The 1999 NFL Draft is the last time a total of five quarterbacks were picked in the first round. In that draft, passers went with each of the first three selections and then two more with picks No. 11 and 12.
Barring something unexpected, that number will be matched in this draft, 19 years later. Wyoming’s Josh Allen, USC’s Sam Darnold, Louisville’s Lamar Jackson, Oklahoma’s Baker Mayfield and UCLA’s Josh Rosen (listed alphabetically) will all likely to hear their name called on the first night of the draft. Even Oklahoma State’s Mason Rudolph has a chance at sneaking into the first round during a draft that will be defined by its quarterback class.
The 1999 class didn’t pan out. Tim Couch, Akili Smith, and Cade McNown are among the biggest busts in NFL Draft history. But the Eagles and Vikings likely didn’t regret their choices of Donovan McNabb and Daunte Culpepper.
Taking a quarterback is always a risky venture. There are clues that indicate the 2018 class could be similarly peppered with doomed selections.
The future of several NFL franchises will depend on their ability to identify which passers in the class are franchise quarterbacks and which will be busts.
Here’s why each quarterback could be a great choice, and why each could end up being a mistake:
Josh Allen, Wyoming
- Bazooka arm
- Bad at football
- Awful statistics
Did I say bad at football? No, that can’t be right. What I meant to say was ... wait no, bad at football is apt.
The idea behind drafting Allen is that his days of being a good football player are ahead of him. The hallmarks of potential in a quarterback that NFL teams mine for are size, athleticism, and arm strength. Those are the elements of a passer that can’t be coached or significantly developed.
Allen has all three in spades.
He’s 6’5, 237 pounds and did excellent in workout drills — finishing in 89th percentile in the broad jump and 83rd percentile in the three-cone drill. His height, weight, and times in drills at the NFL Combine were comparable to the performance of Carson Wentz a couple years ago.
Then there’s his arm. A quarterback coach who worked with Allen to prepare him for the 2018 NFL Draft told NFL Network the Wyoming passer could throw the ball about 90 yards and about 70 miles per hour. He ended up only throwing 62 miles per hour at the NFL Combine, but no other quarterback topped 60.
So it’s not confusing why he’s in the conversation. The problem is that his gigantic arm and Wentz-esque athleticism haven’t resulted in much success on the field.
His statistics are among the worst of the last decade posted by first-round picks. And he spent his collegiate career accumulating those numbers against lesser competition than the other passers likely to go early.
No quarterback has a higher ceiling than Allen. And no quarterback is more likely to be a colossal bust. Good luck rolling those dice.
Sam Darnold, USC
- Thrives in chaos
- Prototypical build
- Propensity for turnovers
After breaking out as a redshirt freshman in 2016 with 31 touchdowns and nine interceptions, Darnold was touted as a clear-cut future No. 1 pick. But he came back to Earth a bit in 2017 when he threw 26 touchdowns and 13 interceptions, and fumbled 11 times — although, he wasn’t helped by the loss of left tackle Chad Wheeler after the 2016 season.
Ultimately, it was a relatively Blake Bortles-y year for a player who had Andrew Luck-y expectations.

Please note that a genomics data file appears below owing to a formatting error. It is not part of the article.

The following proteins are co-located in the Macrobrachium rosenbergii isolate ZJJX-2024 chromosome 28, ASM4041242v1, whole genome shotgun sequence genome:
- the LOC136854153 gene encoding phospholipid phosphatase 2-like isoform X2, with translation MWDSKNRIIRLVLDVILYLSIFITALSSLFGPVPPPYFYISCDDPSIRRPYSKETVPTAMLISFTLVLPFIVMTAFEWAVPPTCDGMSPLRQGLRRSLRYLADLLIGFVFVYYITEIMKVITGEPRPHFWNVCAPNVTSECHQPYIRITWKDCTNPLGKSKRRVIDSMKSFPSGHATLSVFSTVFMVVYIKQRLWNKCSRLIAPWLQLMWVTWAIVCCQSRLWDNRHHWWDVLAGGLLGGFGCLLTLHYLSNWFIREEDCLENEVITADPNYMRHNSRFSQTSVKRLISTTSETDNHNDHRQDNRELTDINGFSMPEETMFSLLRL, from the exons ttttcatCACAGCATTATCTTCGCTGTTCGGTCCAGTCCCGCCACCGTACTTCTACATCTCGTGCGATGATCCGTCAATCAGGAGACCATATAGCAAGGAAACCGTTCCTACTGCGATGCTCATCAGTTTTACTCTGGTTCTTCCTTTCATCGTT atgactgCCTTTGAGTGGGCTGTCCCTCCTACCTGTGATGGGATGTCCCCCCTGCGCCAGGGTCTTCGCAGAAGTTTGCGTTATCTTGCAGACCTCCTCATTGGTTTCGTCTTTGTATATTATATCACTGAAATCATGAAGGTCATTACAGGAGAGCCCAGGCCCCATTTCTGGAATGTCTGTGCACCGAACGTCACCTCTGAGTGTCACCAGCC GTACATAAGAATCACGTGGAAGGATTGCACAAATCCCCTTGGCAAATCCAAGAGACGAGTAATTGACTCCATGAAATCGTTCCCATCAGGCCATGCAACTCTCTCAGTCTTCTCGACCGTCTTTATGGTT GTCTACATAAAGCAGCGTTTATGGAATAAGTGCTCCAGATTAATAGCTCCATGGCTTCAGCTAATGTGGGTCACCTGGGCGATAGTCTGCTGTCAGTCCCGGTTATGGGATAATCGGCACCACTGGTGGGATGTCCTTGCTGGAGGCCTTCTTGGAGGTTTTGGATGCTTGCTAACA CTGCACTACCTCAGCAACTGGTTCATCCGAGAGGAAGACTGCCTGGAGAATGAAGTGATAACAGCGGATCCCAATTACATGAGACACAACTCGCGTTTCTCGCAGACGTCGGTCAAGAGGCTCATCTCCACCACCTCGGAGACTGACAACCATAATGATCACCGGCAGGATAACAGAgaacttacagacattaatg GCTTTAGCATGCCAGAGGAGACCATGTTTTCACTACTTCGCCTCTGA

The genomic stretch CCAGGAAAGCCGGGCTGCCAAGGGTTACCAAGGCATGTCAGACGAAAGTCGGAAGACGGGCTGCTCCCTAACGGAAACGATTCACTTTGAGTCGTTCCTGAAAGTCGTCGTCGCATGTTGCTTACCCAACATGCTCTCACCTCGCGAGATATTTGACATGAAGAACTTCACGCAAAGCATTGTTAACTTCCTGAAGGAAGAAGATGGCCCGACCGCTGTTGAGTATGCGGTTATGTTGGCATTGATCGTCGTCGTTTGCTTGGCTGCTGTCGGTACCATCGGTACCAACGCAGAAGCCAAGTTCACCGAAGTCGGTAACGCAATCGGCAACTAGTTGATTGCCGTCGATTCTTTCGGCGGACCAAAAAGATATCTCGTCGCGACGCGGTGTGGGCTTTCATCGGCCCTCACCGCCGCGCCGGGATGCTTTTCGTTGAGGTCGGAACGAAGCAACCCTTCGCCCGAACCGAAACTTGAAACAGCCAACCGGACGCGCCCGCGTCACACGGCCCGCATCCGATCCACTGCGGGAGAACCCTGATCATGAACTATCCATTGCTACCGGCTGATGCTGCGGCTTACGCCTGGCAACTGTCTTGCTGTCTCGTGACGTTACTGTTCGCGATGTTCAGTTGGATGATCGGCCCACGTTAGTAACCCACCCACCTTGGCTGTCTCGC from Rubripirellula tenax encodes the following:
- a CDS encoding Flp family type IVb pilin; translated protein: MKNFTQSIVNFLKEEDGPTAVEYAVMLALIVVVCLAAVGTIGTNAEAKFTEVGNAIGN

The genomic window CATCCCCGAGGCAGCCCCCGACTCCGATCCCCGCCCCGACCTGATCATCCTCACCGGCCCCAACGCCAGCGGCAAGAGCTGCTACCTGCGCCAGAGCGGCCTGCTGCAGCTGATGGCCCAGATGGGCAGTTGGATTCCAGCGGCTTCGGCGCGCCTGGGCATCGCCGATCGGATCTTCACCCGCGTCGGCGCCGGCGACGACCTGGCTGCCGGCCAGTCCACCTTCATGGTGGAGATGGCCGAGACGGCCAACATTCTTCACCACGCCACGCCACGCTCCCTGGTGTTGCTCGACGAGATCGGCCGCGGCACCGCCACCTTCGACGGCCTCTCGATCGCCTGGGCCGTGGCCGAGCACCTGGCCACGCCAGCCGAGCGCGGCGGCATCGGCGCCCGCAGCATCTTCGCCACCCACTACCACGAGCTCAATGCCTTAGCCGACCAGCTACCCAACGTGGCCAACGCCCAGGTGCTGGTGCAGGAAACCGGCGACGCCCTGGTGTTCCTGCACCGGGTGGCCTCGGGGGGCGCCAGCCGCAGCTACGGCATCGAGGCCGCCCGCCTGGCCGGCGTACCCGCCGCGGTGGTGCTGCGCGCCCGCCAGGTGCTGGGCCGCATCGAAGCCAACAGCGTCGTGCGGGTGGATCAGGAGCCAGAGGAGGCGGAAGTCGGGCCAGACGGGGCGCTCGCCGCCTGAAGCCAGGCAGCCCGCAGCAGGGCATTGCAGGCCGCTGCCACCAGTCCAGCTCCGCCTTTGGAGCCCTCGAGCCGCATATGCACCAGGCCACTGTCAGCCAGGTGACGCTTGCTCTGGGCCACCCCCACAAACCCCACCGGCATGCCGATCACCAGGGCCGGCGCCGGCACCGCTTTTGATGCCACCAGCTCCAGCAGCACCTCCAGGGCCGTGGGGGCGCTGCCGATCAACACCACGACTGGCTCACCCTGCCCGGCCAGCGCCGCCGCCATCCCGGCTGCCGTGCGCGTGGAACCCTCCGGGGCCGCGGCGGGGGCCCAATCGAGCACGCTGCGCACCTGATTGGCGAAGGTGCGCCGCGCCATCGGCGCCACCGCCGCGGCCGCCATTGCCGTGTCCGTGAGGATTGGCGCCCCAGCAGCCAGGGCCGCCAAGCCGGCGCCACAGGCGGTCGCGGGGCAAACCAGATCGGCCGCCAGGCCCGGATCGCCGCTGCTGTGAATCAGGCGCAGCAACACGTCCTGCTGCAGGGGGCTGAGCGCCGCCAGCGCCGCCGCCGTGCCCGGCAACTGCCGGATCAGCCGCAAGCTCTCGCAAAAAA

Darnold — like Bortles and Luck — is built like a linebacker capable of playing quarterback at 6’3, 221 pounds. He’s also capable of making plays as a rusher too.
But where Darnold truly excels is when things break down. When things get chaotic and pass rushers are breathing down his neck, Darnold has a natural feel for the game and the ability to throw on the move.
This is the part where it’s important to remember just how new to the position Darnold still is. He played limited time at the position in high school before starting as a senior and then starting two years at USC before entering the 2018 NFL Draft.
The positives of his inexperience are that they explain his inconsistent mechanics and suggest there’s a high ceiling for a player who has such a natural grasp on what it takes to succeed at quarterback. The huge negative is that inexperienced passers rarely work out.
Aaron Rodgers and Cam Newton are the two biggest success stories among players with just two years of starting experience in college, but both transferred from junior colleges. After that there’s Michael Vick, Joe Flacco, or Alex Smith to point at as success stories.
But those names are among some of the biggest busts ever like JaMarcus Russell, Ryan Leaf, Mark Sanchez, and Blaine Gabbert.
If Darnold has time to correct his inability to avoid turnovers by cleaning up his mechanics and footwork, he has every chance to be the best quarterback of the class. But he’s certainly a work in progress.
Lamar Jackson, Louisville
- Absurdly athletic
- Effortless thrower
- Inconsistent mechanics
For some reason, that’s just so difficult for me to put my finger on (it’s because he’s black), some people want to evaluate him as a wide receiver. But that’s silly.
At the top of the list of reasons why Jackson should be a quarterback is the fact he has every bit the arm to find success in the NFL. Jackson will undoubtedly be compared to Michael Vick for most of his professional career because of both quarterbacks’ unique ability to make plays with their legs. But Jackson’s ability to launch a ball more than 50 yards downfield with a flick of the wrist is also Vick-esque.
Jackson chose not to run at all in the pre-draft process, so we don’t know exactly how fast his 40-yard dash time is. But we really don’t need to know. It’s already obvious that he’s a special kind of athlete at the position. He proved it over and over and over again.